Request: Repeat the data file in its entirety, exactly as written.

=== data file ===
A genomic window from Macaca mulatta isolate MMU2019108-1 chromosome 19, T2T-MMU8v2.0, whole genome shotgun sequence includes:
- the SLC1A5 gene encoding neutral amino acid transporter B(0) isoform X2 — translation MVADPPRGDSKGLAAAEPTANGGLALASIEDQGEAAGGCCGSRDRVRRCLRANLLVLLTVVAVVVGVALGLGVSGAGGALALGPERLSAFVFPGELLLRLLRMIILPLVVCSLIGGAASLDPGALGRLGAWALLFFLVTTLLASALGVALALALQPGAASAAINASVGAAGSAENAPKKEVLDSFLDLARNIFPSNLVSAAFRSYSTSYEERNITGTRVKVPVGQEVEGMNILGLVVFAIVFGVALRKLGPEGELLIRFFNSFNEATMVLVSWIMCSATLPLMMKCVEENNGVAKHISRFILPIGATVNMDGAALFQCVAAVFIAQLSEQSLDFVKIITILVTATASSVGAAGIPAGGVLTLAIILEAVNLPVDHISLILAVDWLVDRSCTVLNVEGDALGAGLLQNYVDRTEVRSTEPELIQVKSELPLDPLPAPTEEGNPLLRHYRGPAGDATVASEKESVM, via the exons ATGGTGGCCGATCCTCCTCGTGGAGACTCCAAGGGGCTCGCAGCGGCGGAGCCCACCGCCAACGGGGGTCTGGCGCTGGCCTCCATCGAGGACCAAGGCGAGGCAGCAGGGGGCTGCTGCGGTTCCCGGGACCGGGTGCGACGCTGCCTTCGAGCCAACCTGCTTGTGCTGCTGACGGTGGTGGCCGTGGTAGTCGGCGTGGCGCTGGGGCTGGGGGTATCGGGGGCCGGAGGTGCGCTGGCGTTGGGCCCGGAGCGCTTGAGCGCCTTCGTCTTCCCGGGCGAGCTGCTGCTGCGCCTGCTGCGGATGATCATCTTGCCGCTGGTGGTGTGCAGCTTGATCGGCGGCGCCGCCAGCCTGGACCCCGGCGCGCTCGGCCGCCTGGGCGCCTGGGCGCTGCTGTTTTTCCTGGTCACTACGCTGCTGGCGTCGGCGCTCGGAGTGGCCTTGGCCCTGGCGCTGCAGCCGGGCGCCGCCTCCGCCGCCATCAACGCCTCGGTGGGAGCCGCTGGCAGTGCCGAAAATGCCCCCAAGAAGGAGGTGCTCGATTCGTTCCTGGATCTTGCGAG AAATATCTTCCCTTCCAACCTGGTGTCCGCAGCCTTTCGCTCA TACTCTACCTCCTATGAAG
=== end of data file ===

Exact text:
A genomic window from Macaca mulatta isolate MMU2019108-1 chromosome 19, T2T-MMU8v2.0, whole genome shotgun sequence includes:
- the SLC1A5 gene encoding neutral amino acid transporter B(0) isoform X2 — translation MVADPPRGDSKGLAAAEPTANGGLALASIEDQGEAAGGCCGSRDRVRRCLRANLLVLLTVVAVVVGVALGLGVSGAGGALALGPERLSAFVFPGELLLRLLRMIILPLVVCSLIGGAASLDPGALGRLGAWALLFFLVTTLLASALGVALALALQPGAASAAINASVGAAGSAENAPKKEVLDSFLDLARNIFPSNLVSAAFRSYSTSYEERNITGTRVKVPVGQEVEGMNILGLVVFAIVFGVALRKLGPEGELLIRFFNSFNEATMVLVSWIMCSATLPLMMKCVEENNGVAKHISRFILPIGATVNMDGAALFQCVAAVFIAQLSEQSLDFVKIITILVTATASSVGAAGIPAGGVLTLAIILEAVNLPVDHISLILAVDWLVDRSCTVLNVEGDALGAGLLQNYVDRTEVRSTEPELIQVKSELPLDPLPAPTEEGNPLLRHYRGPAGDATVASEKESVM, via the exons ATGGTGGCCGATCCTCCTCGTGGAGACTCCAAGGGGCTCGCAGCGGCGGAGCCCACCGCCAACGGGGGTCTGGCGCTGGCCTCCATCGAGGACCAAGGCGAGGCAGCAGGGGGCTGCTGCGGTTCCCGGGACCGGGTGCGACGCTGCCTTCGAGCCAACCTGCTTGTGCTGCTGACGGTGGTGGCCGTGGTAGTCGGCGTGGCGCTGGGGCTGGGGGTATCGGGGGCCGGAGGTGCGCTGGCGTTGGGCCCGGAGCGCTTGAGCGCCTTCGTCTTCCCGGGCGAGCTGCTGCTGCGCCTGCTGCGGATGATCATCTTGCCGCTGGTGGTGTGCAGCTTGATCGGCGGCGCCGCCAGCCTGGACCCCGGCGCGCTCGGCCGCCTGGGCGCCTGGGCGCTGCTGTTTTTCCTGGTCACTACGCTGCTGGCGTCGGCGCTCGGAGTGGCCTTGGCCCTGGCGCTGCAGCCGGGCGCCGCCTCCGCCGCCATCAACGCCTCGGTGGGAGCCGCTGGCAGTGCCGAAAATGCCCCCAAGAAGGAGGTGCTCGATTCGTTCCTGGATCTTGCGAG AAATATCTTCCCTTCCAACCTGGTGTCCGCAGCCTTTCGCTCA TACTCTACCTCCTATGAAG